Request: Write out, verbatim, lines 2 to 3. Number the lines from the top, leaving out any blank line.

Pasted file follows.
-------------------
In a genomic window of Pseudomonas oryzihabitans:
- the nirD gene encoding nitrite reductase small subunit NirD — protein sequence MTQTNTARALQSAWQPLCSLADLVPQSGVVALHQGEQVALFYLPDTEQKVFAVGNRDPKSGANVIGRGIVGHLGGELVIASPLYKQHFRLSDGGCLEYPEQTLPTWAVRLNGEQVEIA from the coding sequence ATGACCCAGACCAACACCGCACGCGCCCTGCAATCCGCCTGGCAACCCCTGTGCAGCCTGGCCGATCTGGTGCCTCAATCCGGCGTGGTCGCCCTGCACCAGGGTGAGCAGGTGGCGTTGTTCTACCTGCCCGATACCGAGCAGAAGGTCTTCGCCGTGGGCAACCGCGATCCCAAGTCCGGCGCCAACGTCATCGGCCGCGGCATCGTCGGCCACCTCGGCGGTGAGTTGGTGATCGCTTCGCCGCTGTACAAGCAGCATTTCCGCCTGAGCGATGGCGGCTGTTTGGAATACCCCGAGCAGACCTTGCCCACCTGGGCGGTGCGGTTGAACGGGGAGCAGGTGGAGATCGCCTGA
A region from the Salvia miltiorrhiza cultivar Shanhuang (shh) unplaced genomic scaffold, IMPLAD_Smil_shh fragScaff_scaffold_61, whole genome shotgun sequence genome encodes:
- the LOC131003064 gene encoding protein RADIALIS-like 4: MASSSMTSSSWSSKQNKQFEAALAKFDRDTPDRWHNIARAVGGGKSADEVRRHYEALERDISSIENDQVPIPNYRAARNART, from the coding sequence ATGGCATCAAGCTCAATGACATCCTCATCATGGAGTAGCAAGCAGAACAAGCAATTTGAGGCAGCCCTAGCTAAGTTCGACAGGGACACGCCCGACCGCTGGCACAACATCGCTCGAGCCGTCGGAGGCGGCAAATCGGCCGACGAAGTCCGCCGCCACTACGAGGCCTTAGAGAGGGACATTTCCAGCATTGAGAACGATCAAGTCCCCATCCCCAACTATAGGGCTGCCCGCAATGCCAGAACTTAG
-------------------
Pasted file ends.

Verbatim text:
- the nirD gene encoding nitrite reductase small subunit NirD — protein sequence MTQTNTARALQSAWQPLCSLADLVPQSGVVALHQGEQVALFYLPDTEQKVFAVGNRDPKSGANVIGRGIVGHLGGELVIASPLYKQHFRLSDGGCLEYPEQTLPTWAVRLNGEQVEIA from the coding sequence ATGACCCAGACCAACACCGCACGCGCCCTGCAATCCGCCTGGCAACCCCTGTGCAGCCTGGCCGATCTGGTGCCTCAATCCGGCGTGGTCGCCCTGCACCAGGGTGAGCAGGTGGCGTTGTTCTACCTGCCCGATACCGAGCAGAAGGTCTTCGCCGTGGGCAACCGCGATCCCAAGTCCGGCGCCAACGTCATCGGCCGCGGCATCGTCGGCCACCTCGGCGGTGAGTTGGTGATCGCTTCGCCGCTGTACAAGCAGCATTTCCGCCTGAGCGATGGCGGCTGTTTGGAATACCCCGAGCAGACCTTGCCCACCTGGGCGGTGCGGTTGAACGGGGAGCAGGTGGAGATCGCCTGA
A region from the Salvia miltiorrhiza cultivar Shanhuang (shh) unplaced genomic scaffold, IMPLAD_Smil_shh fragScaff_scaffold_61, whole genome shotgun sequence genome encodes: